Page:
But High Court papers show Bridgerton had a troubled five-month stint in Neasden last year which ended abruptly in May when Netflix deemed the studio unsafe to use. The roof had been leaking, it is said, ceiling tiles fell down, and in one incident asbestos allegedly fell down on to a construction manager’s face.
Stephen Jourdan QC, in written submissions for Netflix Studios UK, said asbestos was then discovered in roof voids and on top of high beams, which had allegedly not been treated above the point where they could be seen from the ground. He said: “This created a serious risk of ACMs (asbestos containing materials) falling from the high-level beams and columns into the property, causing a danger to health.”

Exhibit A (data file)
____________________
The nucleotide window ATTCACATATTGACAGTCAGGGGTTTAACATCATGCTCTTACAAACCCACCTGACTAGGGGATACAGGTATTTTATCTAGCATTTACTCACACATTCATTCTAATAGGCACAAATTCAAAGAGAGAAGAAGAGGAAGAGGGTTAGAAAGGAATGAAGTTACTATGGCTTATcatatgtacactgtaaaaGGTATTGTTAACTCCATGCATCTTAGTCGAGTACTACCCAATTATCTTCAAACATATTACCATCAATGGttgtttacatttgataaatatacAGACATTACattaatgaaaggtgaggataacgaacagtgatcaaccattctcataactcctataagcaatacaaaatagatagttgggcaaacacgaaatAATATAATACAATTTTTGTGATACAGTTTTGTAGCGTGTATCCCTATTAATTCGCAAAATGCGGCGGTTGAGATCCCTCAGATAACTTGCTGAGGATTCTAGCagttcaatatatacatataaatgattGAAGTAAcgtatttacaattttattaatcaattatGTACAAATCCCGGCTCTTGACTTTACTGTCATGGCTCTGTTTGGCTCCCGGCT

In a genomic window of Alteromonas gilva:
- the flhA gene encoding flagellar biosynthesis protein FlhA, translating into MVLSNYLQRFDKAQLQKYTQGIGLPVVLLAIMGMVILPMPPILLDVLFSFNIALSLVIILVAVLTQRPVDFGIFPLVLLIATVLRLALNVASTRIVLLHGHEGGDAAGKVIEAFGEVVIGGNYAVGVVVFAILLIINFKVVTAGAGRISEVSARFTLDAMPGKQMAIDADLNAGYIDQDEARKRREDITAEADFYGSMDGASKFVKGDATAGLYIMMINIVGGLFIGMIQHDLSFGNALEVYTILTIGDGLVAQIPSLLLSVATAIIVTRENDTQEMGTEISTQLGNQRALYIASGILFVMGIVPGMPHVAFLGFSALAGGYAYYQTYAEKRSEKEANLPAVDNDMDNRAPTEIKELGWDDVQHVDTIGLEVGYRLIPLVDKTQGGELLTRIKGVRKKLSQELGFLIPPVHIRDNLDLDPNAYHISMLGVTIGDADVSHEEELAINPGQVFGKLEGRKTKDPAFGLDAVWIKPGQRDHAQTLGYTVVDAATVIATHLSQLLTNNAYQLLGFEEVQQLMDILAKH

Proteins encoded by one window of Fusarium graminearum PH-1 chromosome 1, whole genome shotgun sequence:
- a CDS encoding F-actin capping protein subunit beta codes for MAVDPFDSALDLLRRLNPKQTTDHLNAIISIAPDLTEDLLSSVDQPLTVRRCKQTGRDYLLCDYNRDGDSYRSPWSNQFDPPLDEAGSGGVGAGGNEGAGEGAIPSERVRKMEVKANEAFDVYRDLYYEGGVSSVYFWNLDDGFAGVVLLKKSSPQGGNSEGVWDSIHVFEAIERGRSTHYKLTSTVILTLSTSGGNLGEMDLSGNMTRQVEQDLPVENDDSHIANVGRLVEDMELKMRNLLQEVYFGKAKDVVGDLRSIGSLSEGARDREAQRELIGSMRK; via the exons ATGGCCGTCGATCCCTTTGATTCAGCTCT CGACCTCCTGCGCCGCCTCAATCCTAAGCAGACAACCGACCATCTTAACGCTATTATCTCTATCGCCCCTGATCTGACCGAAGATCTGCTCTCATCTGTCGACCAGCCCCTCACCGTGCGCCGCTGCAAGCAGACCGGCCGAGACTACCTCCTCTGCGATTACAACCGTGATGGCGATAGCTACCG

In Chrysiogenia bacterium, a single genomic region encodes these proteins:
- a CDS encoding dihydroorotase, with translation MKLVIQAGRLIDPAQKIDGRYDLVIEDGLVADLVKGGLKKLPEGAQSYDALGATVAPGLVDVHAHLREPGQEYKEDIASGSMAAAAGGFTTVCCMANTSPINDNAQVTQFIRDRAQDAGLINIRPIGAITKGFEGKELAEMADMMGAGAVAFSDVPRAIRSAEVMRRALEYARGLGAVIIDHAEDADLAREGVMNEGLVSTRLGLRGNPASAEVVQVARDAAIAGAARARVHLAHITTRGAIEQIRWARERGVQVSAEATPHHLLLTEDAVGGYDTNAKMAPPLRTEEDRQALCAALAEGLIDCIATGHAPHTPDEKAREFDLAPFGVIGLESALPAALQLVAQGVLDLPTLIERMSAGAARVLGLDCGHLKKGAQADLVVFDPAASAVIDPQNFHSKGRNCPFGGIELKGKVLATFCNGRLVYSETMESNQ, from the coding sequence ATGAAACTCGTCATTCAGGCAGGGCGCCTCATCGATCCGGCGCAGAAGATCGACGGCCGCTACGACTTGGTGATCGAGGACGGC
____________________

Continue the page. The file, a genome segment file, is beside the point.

Mr Jourdan said production was moved to an alternative venue “at very considerable expense”.
Netflix is suing the studios and owner Freddy Kelaty’s firm, Asiatic Carpets, for at least £200,000 in damages, and wants a legal declaration it was entitled to prematurely terminate the lease.
Mr Kelaty insists Netflix was informed of the presence of asbestos from the outset and work had been done to make it safe. The studios denies deliberately misleading Netflix and contends there was no “danger to health”. It is countersuing for more than £2.5 million in alleged unpaid rent and rates.